ShareThis Page

Harlan on recruiting: Joey Porter Jr. making a name for himself at NA

Chris Harlan
| Wednesday, Oct. 25, 2017, 7:30 p.m.

Joey Porter Jr. was born with one of the most recognizable names in the WPIAL, but the North Allegheny junior quickly is making a name for himself.

Porter isn't a 250-pound linebacker like his father, the former Steelers star, but rather a speedy 6-foot-2, 175-pound defensive back with Division I offers.

“His length is one of the things that makes him most attractive at the next level as a corner,” North Allegheny coach Art Walker said. “He has the ability to play bump and run, he does have good technique, good feet and has good recovery speed.”

Porter, who already holds a Pitt offer, added Toledo to his scholarship list this month.

This is Porter's first season at North Allegheny after transferring last spring from Cardinal Wuerl North Catholic, where he scored 10 times last season. That required an adjustment from Class 2A football to Class 6A, the largest classification, but he transitioned quickly and earned a starting cornerback spot in summer camp.

“People don't take into account there were a lot of things he had to learn,” Walker said. “It's a different coaching staff, different styles, different way we practice, all those different things. He's still going through the growing pains of that transition. He's still learning on the run all the time, but he's handled things in stride.”

Porter has five interceptions this season despite missing almost three games with an injury. He picked off three passes in a game against Seneca Valley. He's also returned a fumble 75 yards for a touchdown and a punt 46 yards to the end zone this season.

At times, defensive coordinator Doug Brinkley has asked Porter to follow an opponent's top receiver. North Allegheny hosts top-ranked Pine-Richland on Friday.

“He's covered some good kids,” Walker said.

But it's possible Porter might play wide receiver in college. He rotated in at receiver earlier in the season but has been limited to defense since returning from his Week 3 arm injury.

Porter has seven catches for 131 yards and a touchdown.

“Offensively, we're finally getting him back in the swing of things now that he's healthy and not having to wear that (elbow) brace anymore,” Walker said. “He's a kid who can play two sides of the ball. Where's he going to end up in college? You don't really know yet, but he's doing well at both and still has a year left. That makes him marketable for sure.”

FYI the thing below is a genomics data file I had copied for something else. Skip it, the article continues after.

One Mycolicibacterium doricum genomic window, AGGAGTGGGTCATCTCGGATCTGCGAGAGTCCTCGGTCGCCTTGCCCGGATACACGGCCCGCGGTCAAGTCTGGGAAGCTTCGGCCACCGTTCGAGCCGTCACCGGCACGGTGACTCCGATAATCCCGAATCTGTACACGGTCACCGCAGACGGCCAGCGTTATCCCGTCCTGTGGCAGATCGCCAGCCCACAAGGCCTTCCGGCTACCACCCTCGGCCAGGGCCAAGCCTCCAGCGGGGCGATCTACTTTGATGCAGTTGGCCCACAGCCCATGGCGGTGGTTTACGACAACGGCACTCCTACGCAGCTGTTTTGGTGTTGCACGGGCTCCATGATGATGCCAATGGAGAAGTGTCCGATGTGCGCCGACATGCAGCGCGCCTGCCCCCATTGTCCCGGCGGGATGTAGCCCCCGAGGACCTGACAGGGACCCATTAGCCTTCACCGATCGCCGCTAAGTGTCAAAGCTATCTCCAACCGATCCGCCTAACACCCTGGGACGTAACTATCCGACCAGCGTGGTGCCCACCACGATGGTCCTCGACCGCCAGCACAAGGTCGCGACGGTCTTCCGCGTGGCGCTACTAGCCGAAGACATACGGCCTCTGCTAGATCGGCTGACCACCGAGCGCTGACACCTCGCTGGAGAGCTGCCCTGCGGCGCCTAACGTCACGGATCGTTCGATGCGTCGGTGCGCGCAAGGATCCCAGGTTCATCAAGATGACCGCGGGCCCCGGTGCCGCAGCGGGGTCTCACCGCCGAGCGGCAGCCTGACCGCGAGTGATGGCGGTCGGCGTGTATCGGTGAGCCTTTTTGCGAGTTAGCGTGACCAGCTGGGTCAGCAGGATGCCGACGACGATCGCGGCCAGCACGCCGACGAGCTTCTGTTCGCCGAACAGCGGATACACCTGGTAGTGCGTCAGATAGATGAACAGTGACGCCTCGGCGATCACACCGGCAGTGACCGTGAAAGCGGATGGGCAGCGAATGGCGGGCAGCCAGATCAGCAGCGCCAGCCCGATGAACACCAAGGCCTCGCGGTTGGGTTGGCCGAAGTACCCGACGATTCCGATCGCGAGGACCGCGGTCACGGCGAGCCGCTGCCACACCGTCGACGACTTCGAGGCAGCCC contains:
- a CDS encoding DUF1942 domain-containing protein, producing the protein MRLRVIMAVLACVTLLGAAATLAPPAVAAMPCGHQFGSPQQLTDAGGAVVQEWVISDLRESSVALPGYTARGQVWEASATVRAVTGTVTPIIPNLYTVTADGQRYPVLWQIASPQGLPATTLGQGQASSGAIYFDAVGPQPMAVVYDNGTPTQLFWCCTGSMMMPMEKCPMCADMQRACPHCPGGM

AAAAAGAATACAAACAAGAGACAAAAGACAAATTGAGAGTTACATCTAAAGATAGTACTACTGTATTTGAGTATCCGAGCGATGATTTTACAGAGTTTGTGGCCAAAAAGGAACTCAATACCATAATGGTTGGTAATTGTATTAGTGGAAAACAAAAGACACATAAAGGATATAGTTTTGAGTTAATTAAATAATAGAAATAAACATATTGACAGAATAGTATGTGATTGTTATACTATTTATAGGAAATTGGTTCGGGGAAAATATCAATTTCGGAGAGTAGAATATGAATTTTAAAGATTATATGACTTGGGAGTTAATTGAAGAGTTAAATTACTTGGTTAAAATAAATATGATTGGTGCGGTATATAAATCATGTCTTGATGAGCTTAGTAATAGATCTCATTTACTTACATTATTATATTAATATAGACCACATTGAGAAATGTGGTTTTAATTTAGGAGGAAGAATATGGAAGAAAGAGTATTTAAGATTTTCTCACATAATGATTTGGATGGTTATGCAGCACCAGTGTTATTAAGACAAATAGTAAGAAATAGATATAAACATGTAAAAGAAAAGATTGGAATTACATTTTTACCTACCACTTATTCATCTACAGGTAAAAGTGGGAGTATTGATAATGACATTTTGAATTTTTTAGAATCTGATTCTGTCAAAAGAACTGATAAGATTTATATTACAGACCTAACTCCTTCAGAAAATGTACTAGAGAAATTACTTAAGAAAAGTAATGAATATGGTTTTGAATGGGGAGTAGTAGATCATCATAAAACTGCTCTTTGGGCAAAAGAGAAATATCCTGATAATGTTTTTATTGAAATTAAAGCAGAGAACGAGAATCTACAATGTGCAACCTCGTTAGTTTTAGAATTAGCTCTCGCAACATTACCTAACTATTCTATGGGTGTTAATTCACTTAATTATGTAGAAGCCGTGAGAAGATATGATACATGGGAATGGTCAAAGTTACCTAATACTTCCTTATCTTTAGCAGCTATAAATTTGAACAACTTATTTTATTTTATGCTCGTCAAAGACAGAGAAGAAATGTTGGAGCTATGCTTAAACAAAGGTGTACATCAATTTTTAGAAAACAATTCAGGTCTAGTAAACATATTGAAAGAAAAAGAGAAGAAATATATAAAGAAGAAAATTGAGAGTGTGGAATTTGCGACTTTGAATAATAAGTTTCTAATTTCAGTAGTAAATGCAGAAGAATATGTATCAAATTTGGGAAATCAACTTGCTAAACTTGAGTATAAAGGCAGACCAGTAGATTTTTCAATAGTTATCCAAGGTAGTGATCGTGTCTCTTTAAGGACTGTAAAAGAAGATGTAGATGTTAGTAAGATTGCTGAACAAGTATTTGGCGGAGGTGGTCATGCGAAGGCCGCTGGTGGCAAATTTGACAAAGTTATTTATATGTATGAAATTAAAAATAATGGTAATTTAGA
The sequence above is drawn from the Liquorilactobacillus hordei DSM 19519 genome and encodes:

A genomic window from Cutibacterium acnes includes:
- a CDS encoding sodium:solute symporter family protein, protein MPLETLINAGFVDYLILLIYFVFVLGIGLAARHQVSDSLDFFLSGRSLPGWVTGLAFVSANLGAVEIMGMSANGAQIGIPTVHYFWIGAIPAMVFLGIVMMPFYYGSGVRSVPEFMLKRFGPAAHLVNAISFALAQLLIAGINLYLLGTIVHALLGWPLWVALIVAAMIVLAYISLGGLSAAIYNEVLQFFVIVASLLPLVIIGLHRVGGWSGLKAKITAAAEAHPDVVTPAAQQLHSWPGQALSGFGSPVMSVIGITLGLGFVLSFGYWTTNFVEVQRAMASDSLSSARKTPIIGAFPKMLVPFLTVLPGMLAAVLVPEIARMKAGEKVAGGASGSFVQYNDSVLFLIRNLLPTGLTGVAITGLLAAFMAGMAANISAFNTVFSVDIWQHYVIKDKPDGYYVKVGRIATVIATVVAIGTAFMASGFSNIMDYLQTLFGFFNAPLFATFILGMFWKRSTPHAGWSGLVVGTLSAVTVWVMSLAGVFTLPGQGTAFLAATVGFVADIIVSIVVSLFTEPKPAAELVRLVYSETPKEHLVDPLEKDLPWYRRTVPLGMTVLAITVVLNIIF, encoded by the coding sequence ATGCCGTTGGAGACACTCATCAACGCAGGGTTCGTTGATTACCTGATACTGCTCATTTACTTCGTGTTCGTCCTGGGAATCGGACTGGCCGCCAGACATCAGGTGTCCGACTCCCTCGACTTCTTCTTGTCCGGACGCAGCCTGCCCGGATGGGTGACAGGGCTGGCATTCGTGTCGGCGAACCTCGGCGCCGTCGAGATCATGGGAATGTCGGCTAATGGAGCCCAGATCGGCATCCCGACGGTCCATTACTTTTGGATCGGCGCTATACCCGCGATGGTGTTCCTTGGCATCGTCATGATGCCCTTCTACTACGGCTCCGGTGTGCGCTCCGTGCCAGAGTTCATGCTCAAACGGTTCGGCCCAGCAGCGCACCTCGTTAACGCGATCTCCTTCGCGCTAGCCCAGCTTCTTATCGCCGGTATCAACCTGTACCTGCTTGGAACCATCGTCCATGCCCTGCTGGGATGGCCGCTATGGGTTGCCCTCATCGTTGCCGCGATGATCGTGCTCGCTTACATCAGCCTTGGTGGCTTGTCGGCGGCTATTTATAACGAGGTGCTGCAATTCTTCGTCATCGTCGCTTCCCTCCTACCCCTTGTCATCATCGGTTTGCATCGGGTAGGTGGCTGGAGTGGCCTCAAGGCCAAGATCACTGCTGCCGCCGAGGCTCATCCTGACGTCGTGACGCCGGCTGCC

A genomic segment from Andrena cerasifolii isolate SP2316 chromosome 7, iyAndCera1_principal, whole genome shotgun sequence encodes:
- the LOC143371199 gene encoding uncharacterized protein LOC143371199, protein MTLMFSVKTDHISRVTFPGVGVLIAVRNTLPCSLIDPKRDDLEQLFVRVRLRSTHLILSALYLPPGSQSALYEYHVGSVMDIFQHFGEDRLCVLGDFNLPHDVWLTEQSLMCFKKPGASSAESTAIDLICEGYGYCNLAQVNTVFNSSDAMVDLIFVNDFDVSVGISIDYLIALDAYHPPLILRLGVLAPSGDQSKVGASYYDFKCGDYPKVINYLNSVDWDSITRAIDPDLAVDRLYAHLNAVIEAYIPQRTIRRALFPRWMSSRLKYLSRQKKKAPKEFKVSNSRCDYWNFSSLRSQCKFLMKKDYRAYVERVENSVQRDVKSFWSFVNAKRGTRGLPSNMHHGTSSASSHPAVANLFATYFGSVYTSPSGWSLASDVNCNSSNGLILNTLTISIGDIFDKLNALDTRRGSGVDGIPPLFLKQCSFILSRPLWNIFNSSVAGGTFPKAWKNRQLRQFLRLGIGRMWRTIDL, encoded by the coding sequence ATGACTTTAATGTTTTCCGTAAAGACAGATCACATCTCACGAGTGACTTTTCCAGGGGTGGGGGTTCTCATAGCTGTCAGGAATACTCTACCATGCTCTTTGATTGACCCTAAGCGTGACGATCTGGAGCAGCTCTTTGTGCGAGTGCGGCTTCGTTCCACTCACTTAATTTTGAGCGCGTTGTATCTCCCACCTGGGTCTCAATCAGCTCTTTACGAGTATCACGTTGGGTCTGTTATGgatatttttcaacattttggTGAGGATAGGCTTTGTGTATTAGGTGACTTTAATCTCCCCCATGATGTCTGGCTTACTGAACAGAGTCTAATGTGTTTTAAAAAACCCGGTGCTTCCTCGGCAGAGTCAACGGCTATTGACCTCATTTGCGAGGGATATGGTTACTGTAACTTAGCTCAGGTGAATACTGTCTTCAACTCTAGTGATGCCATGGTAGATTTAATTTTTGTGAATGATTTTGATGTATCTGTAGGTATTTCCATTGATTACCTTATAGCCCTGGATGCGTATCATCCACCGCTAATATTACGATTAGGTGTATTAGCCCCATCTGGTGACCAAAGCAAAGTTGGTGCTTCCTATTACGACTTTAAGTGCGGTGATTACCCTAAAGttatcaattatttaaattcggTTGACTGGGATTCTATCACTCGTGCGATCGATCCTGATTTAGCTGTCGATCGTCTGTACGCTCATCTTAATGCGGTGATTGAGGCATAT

Steelers connection

Porter isn't the only Steelers son in North Allegheny's lineup. Canyon Tuman, son of Jerame Tuman, plays tight end. King Gildon, son of Jason Gildon, plays defensive end. Also on the roster are Cade Hoke, Justus Gildon and Amos Porter, who is Joey Porter Jr.'s cousin. Hoke, a senior linebacker, is sidelined with an injury.

Final four for Raines

Pitt, Penn State, West Virginia and Florida long were considered to be Kwantel Raines' favorites, but the Aliquippa senior made it official Tuesday. He posted those four schools as his finalists on his Twitter account: @KwantelRaines.

The four-star safety has said he'll make a verbal commit Monday. Raines (6-2, 220) is rated as the 19th-best safety prospect by Rivals and No. 224 overall among all 2018 recruits.

Sorsdal picks W&M

Mt. Lebanon offensive tackle Colby Sorsdal committed this week to William and Mary, an FCS team in the Colonial Athletic Association.

Sorsdal (6-5, 285) had more than a dozen offers including Central Florida, UConn and a number from the Mid-American Conference.

Chris Harlan is a Tribune-Review staff writer. Reach him at charlan@tribweb.com or via Twitter @CHarlan_Trib.

TribLIVE commenting policy

You are solely responsible for your comments and by using TribLive.com you agree to our Terms of Service.

We moderate comments. Our goal is to provide substantive commentary for a general readership. By screening submissions, we provide a space where readers can share intelligent and informed commentary that enhances the quality of our news and information.

While most comments will be posted if they are on-topic and not abusive, moderating decisions are subjective. We will make them as carefully and consistently as we can. Because of the volume of reader comments, we cannot review individual moderation decisions with readers.

We value thoughtful comments representing a range of views that make their point quickly and politely. We make an effort to protect discussions from repeated comments either by the same reader or different readers

We follow the same standards for taste as the daily newspaper. A few things we won't tolerate: personal attacks, obscenity, vulgarity, profanity (including expletives and letters followed by dashes), commercial promotion, impersonations, incoherence, proselytizing and SHOUTING. Don't include URLs to Web sites.

We do not edit comments. They are either approved or deleted. We reserve the right to edit a comment that is quoted or excerpted in an article. In this case, we may fix spelling and punctuation.

We welcome strong opinions and criticism of our work, but we don't want comments to become bogged down with discussions of our policies and we will moderate accordingly.

We appreciate it when readers and people quoted in articles or blog posts point out errors of fact or emphasis and will investigate all assertions. But these suggestions should be sent via e-mail. To avoid distracting other readers, we won't publish comments that suggest a correction. Instead, corrections will be made in a blog post or in an article.